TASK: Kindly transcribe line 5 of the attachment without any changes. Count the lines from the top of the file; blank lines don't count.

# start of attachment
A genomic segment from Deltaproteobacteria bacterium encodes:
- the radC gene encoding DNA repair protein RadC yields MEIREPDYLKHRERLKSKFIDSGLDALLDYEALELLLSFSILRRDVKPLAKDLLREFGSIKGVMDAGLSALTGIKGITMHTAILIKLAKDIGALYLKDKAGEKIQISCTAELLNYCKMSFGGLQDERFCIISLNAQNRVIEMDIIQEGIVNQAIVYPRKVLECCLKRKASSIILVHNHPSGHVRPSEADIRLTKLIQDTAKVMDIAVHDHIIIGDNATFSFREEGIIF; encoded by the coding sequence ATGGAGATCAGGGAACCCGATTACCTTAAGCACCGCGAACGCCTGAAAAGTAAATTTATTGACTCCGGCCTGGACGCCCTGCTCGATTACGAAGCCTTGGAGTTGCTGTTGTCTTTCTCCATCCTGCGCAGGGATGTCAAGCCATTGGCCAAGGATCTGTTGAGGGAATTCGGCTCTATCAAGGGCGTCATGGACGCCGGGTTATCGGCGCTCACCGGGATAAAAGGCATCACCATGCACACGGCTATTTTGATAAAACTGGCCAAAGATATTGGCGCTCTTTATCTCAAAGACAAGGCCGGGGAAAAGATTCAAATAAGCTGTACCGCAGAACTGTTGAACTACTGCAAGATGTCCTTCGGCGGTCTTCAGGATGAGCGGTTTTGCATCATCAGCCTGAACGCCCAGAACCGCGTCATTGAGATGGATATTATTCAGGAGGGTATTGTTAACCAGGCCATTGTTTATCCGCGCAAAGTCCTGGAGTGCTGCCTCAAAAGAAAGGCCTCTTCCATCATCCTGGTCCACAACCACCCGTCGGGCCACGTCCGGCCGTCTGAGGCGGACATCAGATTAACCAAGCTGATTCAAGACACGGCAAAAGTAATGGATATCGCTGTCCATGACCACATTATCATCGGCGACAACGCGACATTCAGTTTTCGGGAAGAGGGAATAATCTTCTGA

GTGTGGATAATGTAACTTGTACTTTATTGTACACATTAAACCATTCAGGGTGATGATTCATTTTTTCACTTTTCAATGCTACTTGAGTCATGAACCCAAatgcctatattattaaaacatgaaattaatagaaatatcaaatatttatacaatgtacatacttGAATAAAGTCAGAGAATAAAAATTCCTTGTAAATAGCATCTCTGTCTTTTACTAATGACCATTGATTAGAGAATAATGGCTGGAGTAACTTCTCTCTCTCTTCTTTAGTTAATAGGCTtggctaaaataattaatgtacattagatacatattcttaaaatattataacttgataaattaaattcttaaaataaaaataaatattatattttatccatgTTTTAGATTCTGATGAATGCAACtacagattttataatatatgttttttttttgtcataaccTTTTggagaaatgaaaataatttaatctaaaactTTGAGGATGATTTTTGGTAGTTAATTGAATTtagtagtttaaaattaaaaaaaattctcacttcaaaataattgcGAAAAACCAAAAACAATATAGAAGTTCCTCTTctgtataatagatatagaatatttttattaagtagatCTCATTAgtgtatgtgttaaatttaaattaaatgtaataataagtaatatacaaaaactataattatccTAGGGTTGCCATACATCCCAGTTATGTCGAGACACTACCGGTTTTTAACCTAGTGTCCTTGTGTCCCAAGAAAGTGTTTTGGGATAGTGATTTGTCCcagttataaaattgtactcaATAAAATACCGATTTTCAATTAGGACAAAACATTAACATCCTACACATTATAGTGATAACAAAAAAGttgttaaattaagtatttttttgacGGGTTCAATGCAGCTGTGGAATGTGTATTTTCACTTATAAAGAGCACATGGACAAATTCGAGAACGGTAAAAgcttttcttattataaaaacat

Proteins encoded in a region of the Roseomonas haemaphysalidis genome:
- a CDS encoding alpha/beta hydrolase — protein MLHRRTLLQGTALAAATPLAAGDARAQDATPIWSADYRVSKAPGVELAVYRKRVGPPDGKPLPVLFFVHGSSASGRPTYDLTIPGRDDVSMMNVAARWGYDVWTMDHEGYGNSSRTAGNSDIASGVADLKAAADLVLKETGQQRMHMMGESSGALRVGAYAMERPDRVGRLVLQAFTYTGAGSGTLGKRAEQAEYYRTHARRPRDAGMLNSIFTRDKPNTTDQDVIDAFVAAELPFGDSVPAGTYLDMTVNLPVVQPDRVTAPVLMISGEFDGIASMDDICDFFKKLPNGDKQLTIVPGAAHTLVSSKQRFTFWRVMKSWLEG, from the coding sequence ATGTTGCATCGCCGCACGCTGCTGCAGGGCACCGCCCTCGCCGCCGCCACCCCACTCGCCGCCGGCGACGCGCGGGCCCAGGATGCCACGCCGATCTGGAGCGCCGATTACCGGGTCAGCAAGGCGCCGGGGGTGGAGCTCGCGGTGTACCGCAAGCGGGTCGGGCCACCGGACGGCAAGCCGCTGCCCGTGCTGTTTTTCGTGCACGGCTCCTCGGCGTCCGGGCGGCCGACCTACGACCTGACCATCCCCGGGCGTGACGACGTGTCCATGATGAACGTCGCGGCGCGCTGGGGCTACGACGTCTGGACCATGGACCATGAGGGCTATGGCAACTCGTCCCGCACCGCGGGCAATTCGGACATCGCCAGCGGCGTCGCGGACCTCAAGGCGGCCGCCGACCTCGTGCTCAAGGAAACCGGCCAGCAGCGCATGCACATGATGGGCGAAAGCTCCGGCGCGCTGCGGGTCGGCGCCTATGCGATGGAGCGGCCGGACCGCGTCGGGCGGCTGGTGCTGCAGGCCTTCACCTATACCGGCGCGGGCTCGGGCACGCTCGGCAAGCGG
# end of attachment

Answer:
- a CDS encoding alpha/beta hydrolase — protein MLHRRTLLQGTALAAATPLAAGDARAQDATPIWSADYRVSKAPGVELAVYRKRVGPPDGKPLPVLFFVHGSSASGRPTYDLTIPGRDDVSMMNVAARWGYDVWTMDHEGYGNSSRTAGNSDIASGVADLKAAADLVLKETGQQRMHMMGESSGALRVGAYAMERPDRVGRLVLQAFTYTGAGSGTLGKRAEQAEYYRTHARRPRDAGMLNSIFTRDKPNTTDQDVIDAFVAAELPFGDSVPAGTYLDMTVNLPVVQPDRVTAPVLMISGEFDGIASMDDICDFFKKLPNGDKQLTIVPGAAHTLVSSKQRFTFWRVMKSWLEG, from the coding sequence ATGTTGCATCGCCGCACGCTGCTGCAGGGCACCGCCCTCGCCGCCGCCACCCCACTCGCCGCCGGCGACGCGCGGGCCCAGGATGCCACGCCGATCTGGAGCGCCGATTACCGGGTCAGCAAGGCGCCGGGGGTGGAGCTCGCGGTGTACCGCAAGCGGGTCGGGCCACCGGACGGCAAGCCGCTGCCCGTGCTGTTTTTCGTGCACGGCTCCTCGGCGTCCGGGCGGCCGACCTACGACCTGACCATCCCCGGGCGTGACGACGTGTCCATGATGAACGTCGCGGCGCGCTGGGGCTACGACGTCTGGACCATGGACCATGAGGGCTATGGCAACTCGTCCCGCACCGCGGGCAATTCGGACATCGCCAGCGGCGTCGCGGACCTCAAGGCGGCCGCCGACCTCGTGCTCAAGGAAACCGGCCAGCAGCGCATGCACATGATGGGCGAAAGCTCCGGCGCGCTGCGGGTCGGCGCCTATGCGATGGAGCGGCCGGACCGCGTCGGGCGGCTGGTGCTGCAGGCCTTCACCTATACCGGCGCGGGCTCGGGCACGCTCGGCAAGCGG